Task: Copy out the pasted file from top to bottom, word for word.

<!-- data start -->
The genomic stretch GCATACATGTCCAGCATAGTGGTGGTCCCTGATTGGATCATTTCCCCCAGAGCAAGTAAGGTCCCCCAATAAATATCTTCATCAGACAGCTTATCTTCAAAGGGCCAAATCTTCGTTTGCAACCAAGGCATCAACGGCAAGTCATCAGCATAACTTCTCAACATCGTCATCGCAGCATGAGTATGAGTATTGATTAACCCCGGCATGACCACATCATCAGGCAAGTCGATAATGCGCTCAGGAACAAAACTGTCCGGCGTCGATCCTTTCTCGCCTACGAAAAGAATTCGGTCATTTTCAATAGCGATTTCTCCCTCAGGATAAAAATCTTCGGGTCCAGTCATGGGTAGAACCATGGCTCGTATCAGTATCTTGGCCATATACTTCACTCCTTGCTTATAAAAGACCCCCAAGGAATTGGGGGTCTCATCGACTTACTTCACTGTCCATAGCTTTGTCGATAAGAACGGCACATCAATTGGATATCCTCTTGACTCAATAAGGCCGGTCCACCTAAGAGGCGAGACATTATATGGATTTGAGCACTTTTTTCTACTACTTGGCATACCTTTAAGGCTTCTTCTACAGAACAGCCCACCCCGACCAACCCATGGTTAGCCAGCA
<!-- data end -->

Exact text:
The genomic stretch GCATACATGTCCAGCATAGTGGTGGTCCCTGATTGGATCATTTCCCCCAGAGCAAGTAAGGTCCCCCAATAAATATCTTCATCAGACAGCTTATCTTCAAAGGGCCAAATCTTCGTTTGCAACCAAGGCATCAACGGCAAGTCATCAGCATAACTTCTCAACATCGTCATCGCAGCATGAGTATGAGTATTGATTAACCCCGGCATGACCACATCATCAGGCAAGTCGATAATGCGCTCAGGAACAAAACTGTCCGGCGTCGATCCTTTCTCGCCTACGAAAAGAATTCGGTCATTTTCAATAGCGATTTCTCCCTCAGGATAAAAATCTTCGGGTCCAGTCATGGGTAGAACCATGGCTCGTATCAGTATCTTGGCCATATACTTCACTCCTTGCTTATAAAAGACCCCCAAGGAATTGGGGGTCTCATCGACTTACTTCACTGTCCATAGCTTTGTCGATAAGAACGGCACATCAATTGGATATCCTCTTGACTCAATAAGGCCGGTCCACCTAAGAGGCGAGACATTATATGGATTTGAGCACTTTTTTCTACTACTTGGCATACCTTTAAGGCTTCTTCTACAGAACAGCCCACCCCGACCAACCCATGGTTAGCCAGCA